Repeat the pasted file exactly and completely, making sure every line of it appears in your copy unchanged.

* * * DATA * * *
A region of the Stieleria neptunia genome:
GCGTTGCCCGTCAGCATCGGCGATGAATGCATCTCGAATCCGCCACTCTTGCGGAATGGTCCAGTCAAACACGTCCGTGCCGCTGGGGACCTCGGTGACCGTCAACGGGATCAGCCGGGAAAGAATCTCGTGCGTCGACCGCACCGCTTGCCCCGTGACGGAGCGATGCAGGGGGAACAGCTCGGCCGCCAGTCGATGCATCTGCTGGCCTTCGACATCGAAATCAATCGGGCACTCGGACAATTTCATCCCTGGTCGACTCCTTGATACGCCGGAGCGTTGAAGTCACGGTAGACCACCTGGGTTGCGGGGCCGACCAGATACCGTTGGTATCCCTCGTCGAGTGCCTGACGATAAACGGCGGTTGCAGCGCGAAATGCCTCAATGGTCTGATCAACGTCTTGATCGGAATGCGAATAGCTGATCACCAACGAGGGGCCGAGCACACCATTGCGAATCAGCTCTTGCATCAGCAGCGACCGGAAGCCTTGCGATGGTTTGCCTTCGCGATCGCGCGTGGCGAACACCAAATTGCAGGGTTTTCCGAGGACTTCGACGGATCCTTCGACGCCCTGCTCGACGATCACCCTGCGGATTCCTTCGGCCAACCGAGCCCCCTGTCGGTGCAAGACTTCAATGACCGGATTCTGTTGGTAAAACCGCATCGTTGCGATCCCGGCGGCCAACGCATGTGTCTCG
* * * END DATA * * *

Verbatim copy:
A region of the Stieleria neptunia genome:
GCGTTGCCCGTCAGCATCGGCGATGAATGCATCTCGAATCCGCCACTCTTGCGGAATGGTCCAGTCAAACACGTCCGTGCCGCTGGGGACCTCGGTGACCGTCAACGGGATCAGCCGGGAAAGAATCTCGTGCGTCGACCGCACCGCTTGCCCCGTGACGGAGCGATGCAGGGGGAACAGCTCGGCCGCCAGTCGATGCATCTGCTGGCCTTCGACATCGAAATCAATCGGGCACTCGGACAATTTCATCCCTGGTCGACTCCTTGATACGCCGGAGCGTTGAAGTCACGGTAGACCACCTGGGTTGCGGGGCCGACCAGATACCGTTGGTATCCCTCGTCGAGTGCCTGACGATAAACGGCGGTTGCAGCGCGAAATGCCTCAATGGTCTGATCAACGTCTTGATCGGAATGCGAATAGCTGATCACCAACGAGGGGCCGAGCACACCATTGCGAATCAGCTCTTGCATCAGCAGCGACCGGAAGCCTTGCGATGGTTTGCCTTCGCGATCGCGCGTGGCGAACACCAAATTGCAGGGTTTTCCGAGGACTTCGACGGATCCTTCGACGCCCTGCTCGACGATCACCCTGCGGATTCCTTCGGCCAACCGAGCCCCCTGTCGGTGCAAGACTTCAATGACCGGATTCTGTTGGTAAAACCGCATCGTTGCGATCCCGGCGGCCAACGCATGTGTCTCG